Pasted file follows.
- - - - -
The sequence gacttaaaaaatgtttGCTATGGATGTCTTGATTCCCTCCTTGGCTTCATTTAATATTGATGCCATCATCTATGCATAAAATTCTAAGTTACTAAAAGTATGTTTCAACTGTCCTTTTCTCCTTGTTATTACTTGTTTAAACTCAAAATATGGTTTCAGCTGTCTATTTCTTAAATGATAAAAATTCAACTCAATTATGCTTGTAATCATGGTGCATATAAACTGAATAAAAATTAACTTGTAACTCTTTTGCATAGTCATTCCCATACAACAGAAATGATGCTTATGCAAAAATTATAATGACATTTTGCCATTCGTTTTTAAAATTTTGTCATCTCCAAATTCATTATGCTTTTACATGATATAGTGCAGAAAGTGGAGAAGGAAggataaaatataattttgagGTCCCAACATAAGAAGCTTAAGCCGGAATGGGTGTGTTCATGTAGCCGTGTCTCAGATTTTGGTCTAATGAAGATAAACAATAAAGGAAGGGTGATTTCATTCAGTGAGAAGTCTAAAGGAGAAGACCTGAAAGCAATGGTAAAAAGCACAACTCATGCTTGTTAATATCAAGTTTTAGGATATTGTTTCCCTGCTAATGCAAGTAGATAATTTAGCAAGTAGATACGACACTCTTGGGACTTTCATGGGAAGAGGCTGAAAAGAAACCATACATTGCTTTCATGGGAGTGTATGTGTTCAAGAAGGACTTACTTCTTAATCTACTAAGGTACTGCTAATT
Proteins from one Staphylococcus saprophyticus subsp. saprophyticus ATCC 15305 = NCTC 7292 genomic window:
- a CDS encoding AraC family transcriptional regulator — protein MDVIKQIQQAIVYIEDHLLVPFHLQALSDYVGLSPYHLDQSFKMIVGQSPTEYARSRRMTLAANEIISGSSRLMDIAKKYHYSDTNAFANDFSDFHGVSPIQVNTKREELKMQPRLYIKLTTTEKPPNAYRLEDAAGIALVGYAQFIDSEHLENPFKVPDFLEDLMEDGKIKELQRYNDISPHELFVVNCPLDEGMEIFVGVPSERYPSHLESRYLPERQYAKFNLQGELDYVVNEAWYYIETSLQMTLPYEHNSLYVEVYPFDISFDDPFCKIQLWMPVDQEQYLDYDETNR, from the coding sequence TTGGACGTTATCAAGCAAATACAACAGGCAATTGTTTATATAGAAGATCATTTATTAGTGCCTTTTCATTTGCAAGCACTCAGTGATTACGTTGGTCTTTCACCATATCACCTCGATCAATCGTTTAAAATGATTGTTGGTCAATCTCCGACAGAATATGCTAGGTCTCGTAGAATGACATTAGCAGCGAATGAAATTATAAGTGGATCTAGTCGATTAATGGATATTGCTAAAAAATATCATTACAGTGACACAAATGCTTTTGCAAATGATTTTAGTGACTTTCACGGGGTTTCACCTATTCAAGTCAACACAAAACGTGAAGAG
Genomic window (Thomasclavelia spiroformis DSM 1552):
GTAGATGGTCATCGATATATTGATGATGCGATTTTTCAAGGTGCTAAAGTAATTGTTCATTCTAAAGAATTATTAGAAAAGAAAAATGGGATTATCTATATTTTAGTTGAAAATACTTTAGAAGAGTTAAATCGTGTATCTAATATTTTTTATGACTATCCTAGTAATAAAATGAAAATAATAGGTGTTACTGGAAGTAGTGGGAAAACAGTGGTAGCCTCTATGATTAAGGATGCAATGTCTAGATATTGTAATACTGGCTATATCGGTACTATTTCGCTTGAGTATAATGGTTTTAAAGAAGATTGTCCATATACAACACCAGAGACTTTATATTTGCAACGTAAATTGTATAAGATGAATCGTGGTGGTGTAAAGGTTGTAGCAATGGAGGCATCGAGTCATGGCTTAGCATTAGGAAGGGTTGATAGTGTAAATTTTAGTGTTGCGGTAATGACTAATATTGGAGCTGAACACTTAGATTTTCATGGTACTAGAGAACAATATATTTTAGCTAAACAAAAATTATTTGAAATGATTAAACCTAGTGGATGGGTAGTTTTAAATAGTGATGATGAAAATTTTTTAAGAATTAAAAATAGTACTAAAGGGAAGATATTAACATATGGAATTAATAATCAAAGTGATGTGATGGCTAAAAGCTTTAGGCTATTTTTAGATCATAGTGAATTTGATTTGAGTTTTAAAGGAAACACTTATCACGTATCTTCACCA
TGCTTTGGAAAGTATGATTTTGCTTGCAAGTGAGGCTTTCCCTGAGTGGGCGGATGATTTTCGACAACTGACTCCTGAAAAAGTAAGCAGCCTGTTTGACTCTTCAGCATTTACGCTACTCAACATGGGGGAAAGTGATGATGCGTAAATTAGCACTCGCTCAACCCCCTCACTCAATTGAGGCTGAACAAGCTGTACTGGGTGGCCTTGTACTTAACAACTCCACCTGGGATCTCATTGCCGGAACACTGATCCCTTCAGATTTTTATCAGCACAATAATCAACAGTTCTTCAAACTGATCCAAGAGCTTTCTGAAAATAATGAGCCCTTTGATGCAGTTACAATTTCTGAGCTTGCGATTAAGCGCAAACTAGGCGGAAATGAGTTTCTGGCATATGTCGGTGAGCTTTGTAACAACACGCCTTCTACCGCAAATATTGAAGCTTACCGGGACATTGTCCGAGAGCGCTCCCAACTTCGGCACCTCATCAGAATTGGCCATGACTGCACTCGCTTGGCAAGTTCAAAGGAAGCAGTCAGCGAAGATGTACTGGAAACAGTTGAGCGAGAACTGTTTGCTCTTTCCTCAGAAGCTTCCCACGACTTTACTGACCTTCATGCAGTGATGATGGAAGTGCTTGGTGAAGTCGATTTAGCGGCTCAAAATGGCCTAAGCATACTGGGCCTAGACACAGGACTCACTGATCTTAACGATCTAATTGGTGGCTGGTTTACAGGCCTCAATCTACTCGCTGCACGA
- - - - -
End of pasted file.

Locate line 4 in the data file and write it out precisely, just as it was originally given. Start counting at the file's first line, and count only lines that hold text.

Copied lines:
Genomic window (Thomasclavelia spiroformis DSM 1552):